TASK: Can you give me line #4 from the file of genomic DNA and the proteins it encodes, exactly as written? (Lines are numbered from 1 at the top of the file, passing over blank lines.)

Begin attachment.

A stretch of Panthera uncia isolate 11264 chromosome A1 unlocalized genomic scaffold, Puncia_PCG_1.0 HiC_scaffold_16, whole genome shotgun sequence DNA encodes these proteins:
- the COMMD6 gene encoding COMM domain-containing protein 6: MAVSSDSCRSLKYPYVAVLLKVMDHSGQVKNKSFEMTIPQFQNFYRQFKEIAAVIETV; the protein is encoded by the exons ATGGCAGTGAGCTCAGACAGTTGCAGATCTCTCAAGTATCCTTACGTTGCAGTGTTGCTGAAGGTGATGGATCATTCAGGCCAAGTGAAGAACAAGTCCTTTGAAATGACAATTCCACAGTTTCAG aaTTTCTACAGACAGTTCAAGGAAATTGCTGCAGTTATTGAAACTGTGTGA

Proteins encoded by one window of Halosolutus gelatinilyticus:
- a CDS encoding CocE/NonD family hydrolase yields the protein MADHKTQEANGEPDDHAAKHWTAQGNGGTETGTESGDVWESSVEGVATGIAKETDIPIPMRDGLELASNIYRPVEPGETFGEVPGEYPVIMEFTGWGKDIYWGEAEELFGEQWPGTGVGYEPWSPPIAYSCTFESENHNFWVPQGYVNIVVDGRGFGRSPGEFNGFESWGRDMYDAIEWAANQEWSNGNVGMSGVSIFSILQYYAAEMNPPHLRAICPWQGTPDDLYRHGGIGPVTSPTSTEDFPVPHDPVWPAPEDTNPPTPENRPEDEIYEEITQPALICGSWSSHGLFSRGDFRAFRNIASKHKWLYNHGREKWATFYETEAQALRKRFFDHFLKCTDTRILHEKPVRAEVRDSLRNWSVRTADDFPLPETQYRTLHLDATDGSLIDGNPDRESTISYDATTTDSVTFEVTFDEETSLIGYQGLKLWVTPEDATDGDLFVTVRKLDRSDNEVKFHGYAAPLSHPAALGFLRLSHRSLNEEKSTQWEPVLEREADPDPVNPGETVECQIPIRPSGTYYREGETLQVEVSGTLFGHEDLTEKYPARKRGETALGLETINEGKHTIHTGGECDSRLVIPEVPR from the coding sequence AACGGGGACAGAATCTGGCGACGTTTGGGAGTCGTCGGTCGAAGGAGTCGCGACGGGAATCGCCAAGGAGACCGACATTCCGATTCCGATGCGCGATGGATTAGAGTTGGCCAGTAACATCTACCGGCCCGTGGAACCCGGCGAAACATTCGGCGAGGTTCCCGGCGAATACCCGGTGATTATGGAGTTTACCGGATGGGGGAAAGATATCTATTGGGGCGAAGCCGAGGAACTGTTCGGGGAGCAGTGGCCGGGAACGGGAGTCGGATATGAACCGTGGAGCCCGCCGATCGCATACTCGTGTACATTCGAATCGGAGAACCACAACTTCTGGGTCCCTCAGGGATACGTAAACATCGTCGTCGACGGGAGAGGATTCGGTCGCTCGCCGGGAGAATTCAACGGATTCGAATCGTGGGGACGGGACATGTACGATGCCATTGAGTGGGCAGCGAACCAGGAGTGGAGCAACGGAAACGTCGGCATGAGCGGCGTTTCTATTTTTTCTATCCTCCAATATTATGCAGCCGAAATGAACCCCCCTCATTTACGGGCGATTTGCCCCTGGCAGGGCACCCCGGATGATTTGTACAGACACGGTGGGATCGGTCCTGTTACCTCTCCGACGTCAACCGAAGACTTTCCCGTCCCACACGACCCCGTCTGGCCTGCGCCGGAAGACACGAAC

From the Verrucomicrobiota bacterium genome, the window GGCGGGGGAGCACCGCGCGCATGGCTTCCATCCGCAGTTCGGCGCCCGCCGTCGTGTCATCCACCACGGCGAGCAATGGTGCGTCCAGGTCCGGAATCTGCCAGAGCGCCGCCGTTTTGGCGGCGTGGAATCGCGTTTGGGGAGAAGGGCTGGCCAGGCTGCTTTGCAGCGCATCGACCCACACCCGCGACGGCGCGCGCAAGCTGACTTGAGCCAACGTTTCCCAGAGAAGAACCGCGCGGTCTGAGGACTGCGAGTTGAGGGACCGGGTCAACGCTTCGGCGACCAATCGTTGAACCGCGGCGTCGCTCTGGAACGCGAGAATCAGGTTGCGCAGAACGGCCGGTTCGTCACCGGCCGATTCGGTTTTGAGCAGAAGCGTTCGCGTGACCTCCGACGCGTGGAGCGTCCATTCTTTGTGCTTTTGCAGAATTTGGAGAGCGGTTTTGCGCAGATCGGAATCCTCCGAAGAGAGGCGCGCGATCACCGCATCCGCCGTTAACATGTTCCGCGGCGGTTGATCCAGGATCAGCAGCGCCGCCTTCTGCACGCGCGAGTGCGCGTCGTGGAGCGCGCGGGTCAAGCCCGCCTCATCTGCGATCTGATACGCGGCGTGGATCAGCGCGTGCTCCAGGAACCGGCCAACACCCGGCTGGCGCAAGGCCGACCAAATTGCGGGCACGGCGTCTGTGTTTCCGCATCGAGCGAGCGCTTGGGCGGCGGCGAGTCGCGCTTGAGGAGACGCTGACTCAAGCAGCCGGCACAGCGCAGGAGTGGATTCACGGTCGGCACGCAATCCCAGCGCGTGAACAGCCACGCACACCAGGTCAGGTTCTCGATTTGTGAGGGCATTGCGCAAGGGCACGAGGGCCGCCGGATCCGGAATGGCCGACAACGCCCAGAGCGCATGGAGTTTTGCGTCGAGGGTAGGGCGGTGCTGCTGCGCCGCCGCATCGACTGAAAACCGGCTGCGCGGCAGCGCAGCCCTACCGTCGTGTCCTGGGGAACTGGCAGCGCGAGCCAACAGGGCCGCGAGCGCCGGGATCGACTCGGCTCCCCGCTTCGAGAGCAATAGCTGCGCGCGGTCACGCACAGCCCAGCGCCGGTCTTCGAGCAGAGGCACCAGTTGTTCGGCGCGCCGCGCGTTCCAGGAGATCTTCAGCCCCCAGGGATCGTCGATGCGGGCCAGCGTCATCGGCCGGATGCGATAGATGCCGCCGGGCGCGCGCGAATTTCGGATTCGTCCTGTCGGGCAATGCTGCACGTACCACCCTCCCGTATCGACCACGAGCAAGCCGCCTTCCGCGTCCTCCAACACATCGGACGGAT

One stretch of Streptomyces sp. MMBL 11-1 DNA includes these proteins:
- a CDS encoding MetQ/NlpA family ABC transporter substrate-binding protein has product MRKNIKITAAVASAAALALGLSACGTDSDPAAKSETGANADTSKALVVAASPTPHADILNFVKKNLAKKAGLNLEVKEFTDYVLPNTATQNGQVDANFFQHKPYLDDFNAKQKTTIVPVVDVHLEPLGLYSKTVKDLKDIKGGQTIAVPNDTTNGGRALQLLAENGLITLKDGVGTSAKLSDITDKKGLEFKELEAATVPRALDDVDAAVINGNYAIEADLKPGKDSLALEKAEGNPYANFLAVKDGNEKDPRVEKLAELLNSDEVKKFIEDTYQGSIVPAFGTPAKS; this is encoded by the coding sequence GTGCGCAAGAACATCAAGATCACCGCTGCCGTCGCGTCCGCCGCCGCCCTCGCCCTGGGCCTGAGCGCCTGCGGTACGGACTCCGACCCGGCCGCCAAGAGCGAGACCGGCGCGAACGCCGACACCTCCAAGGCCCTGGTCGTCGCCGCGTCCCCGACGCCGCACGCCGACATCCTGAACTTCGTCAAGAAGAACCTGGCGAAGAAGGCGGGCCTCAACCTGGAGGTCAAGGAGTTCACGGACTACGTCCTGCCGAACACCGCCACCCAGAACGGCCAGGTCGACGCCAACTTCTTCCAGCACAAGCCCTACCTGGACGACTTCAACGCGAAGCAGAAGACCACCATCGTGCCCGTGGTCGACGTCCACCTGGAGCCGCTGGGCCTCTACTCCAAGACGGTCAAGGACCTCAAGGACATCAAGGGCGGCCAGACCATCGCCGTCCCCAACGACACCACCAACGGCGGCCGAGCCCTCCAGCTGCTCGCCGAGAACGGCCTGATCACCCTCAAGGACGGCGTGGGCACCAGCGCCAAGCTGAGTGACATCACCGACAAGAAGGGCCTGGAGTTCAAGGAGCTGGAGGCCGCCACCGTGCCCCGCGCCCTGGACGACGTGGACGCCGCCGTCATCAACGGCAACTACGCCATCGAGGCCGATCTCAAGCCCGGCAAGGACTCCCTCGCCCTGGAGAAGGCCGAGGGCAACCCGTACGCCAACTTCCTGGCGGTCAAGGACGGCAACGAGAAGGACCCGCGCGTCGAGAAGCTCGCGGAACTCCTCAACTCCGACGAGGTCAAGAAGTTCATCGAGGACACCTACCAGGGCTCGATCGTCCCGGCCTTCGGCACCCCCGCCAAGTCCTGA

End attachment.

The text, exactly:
- a CDS encoding CocE/NonD family hydrolase yields the protein MADHKTQEANGEPDDHAAKHWTAQGNGGTETGTESGDVWESSVEGVATGIAKETDIPIPMRDGLELASNIYRPVEPGETFGEVPGEYPVIMEFTGWGKDIYWGEAEELFGEQWPGTGVGYEPWSPPIAYSCTFESENHNFWVPQGYVNIVVDGRGFGRSPGEFNGFESWGRDMYDAIEWAANQEWSNGNVGMSGVSIFSILQYYAAEMNPPHLRAICPWQGTPDDLYRHGGIGPVTSPTSTEDFPVPHDPVWPAPEDTNPPTPENRPEDEIYEEITQPALICGSWSSHGLFSRGDFRAFRNIASKHKWLYNHGREKWATFYETEAQALRKRFFDHFLKCTDTRILHEKPVRAEVRDSLRNWSVRTADDFPLPETQYRTLHLDATDGSLIDGNPDRESTISYDATTTDSVTFEVTFDEETSLIGYQGLKLWVTPEDATDGDLFVTVRKLDRSDNEVKFHGYAAPLSHPAALGFLRLSHRSLNEEKSTQWEPVLEREADPDPVNPGETVECQIPIRPSGTYYREGETLQVEVSGTLFGHEDLTEKYPARKRGETALGLETINEGKHTIHTGGECDSRLVIPEVPR from the coding sequence AACGGGGACAGAATCTGGCGACGTTTGGGAGTCGTCGGTCGAAGGAGTCGCGACGGGAATCGCCAAGGAGACCGACATTCCGATTCCGATGCGCGATGGATTAGAGTTGGCCAGTAACATCTACCGGCCCGTGGAACCCGGCGAAACATTCGGCGAGGTTCCCGGCGAATACCCGGTGATTATGGAGTTTACCGGATGGGGGAAAGATATCTATTGGGGCGAAGCCGAGGAACTGTTCGGGGAGCAGTGGCCGGGAACGGGAGTCGGATATGAACCGTGGAGCCCGCCGATCGCATACTCGTGTACATTCGAATCGGAGAACCACAACTTCTGGGTCCCTCAGGGATACGTAAACATCGTCGTCGACGGGAGAGGATTCGGTCGCTCGCCGGGAGAATTCAACGGATTCGAATCGTGGGGACGGGACATGTACGATGCCATTGAGTGGGCAGCGAACCAGGAGTGGAGCAACGGAAACGTCGGCATGAGCGGCGTTTCTATTTTTTCTATCCTCCAATATTATGCAGCCGAAATGAACCCCCCTCATTTACGGGCGATTTGCCCCTGGCAGGGCACCCCGGATGATTTGTACAGACACGGTGGGATCGGTCCTGTTACCTCTCCGACGTCAACCGAAGACTTTCCCGTCCCACACGACCCCGTCTGGCCTGCGCCGGAAGACACGAAC